A Fathom Unknown

shutterstock_380150137Today is the sec­ond anniver­sary of Father Michael’s death. And it is East­er Sun­day- a great day to reflect on the real­i­ty of ever­last­ing life and love.

This past week , I have revis­it­ed all the sad and poignant moments of the last few weeks of Father’s life. Fun­ny how those things nev­er get old.…and real­ly nev­er will. For some rea­son, I’ve recalled how very often in the last few months of his life, Father M would tell me he didn’t take some of his meds. At first, I assumed that he’d just for­got­ten. (He’d men­tioned a few times that he’d wak­ened at night in ter­ri­ble pain- and would real­ize he’d for­got­ten to apply his pain patch.) So I thought he was absent- mind­ed about it. So duti­ful­ly, I’d tell him to go over the phar­ma­cy instruc­tions and that maybe he could make up the dos­es on some pills.

But lat­er on, I noticed that he’d tell me that he didn’t take the pills and then kind of look at me in a chal­leng­ing way. I start­ed to respond with “Well, that is your choice Father” or “It’s your life,Father M”.I nev­er asked him for any expla­na­tion. I tried to respect his feel­ings and pri­va­cy. I think it was Father’s way of accept­ing his com­ing death and also to be tru­ly present to those who loved him.Very often when I vis­it­ed, he’d drift off to sleep in his chair. I ‘d think “At least he’s relaxed.… he must need the sleep”. But Father M would wake up and be so apolo­getic; he clear­ly felt he should be awake and alert. So I could see his rea­son­ing -some of the pills knocked him out.

There was one time, when he’d told me that he hadn’t tak­en the meds. I respond­ed in the usu­al way. Sur­pris­ing me, he got angry and said “But I want to live! I need the pills to live!” I think he want­ed a pep talk about com­plete heal­ing and hope–and I didn’t come through for him. It was hard to know then how to be the best friend that I could.

But Father Michael was sac­ri­fic­ing his com­fort and per­haps some of his remain­ing life-to “be with” me and so many oth­ers who came to spend time with him.… to have the plea­sure of his com­pa­ny.

I pestered Father Michael for a long while with many ques­tions I had about his life, his voca­tion, his faith. I received very few answers. Father would say, rather non­cha­lant­ly, “It is hard for me to talk about myself because I tru­ly am ‘oth­er-cen­tered’ “. Well, I didn’t com­plete­ly buy it because I observed many sides to Father Michael; he could be self­ish -was not per­fect. But this ‘no med­ica­tion’ thing was again one of the ‘lit­tle things’ Father did-a small way which proved  that he was more con­cerned about oth­ers than him­self.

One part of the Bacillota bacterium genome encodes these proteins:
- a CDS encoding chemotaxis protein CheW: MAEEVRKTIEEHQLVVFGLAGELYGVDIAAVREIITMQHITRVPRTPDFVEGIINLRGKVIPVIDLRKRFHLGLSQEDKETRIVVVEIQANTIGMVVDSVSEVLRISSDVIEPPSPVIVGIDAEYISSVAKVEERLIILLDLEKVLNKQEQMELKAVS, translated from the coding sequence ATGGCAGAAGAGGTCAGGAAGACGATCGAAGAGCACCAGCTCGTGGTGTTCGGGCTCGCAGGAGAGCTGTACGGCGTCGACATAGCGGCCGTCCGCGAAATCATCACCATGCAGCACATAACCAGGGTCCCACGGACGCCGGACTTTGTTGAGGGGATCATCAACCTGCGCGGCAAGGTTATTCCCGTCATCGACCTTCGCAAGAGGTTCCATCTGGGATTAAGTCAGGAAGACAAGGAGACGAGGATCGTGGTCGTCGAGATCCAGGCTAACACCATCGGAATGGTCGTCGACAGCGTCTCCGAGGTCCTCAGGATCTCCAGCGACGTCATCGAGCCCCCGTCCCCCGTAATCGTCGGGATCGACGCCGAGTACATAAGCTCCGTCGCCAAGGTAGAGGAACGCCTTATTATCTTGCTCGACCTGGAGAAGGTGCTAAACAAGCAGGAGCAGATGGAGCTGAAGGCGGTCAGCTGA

At one point, again in those last few months of Father Michael’s life, I start­ed to notice a bit of dis­tanc­ing. He start­ed to speak and make obser­va­tions in a more hard­ened way. It was kind of chill­ing to see this behav­ior in such a kind, sen­si­tive and holy per­son. I remem­ber writ­ing to him about it. I felt that he was show­ing the cold­er influ­ence of his coun­selors and per­haps oth­er con­fi­dants. I told him out­right “Father M, who­ev­er you are lis­ten­ing to, they DO NOT LOVE  the way you do, they are not you. Please be your­self.”

Pri­or to those last months, though, Father Michael was the very best exam­ple of care, con­cern and love for others.The finest I’ve ever known. The man of the bot­tom­less heart.

Life’s for the liv­ing and death’s for the dead–and the depth of a heart is a fath­om unknown”.—————Buffy Sainte-Marie

Lasting Faithfulness

4th

I think this syn­od is mak­ing me think too much about mar­riage and the fam­i­ly! But I’ve want­ed to write this stuff for a while and the syn­od has giv­en me a  con­text for my ram­bling thoughts about this sub­ject. It’s also been a good kick to get me restart­ed on the blog!

Father Michael once wrote me an email say­ing that he’d love to talk to me about mar­riage some­time. Well, we had talked about it in our appointments…several times. I’d been sur­prised by what he said and even more by what he didn’t say. I think, from his lack of response to many of my state­ments, that I sur­prised him with my being some­what con­ser­v­a­tive. At that point, he def­i­nite­ly want­ed to avoid any dis­agree­ments with me. One thing that stood out for me from those talks was Father M’s stat­ing “Well, you know they’re all liv­ing togeth­er”. Of course that was old news . But Father talked about how some of the engaged were grand­chil­dren of ‘long-time’ parish­ioners, or devout par­ents, and talked about not want­i­ng to their hurt the relative’s feel­ings, etc.In oth­er words Father treat­ed them with care  and cour­tesy, no mat­ter what their liv­ing arrange­ment. I asked “Do you say any­thing about cohab­it­ing to them? I know they are with you to do the ‘right thing’, but do you say any­thing ?”  Father Michael said ” Because they have already ‘shared inti­ma­cy’, I tell them that after they are mar­ried, God will now bless what they have.” I looked at him and said “That’s it?”  And he nod­ded.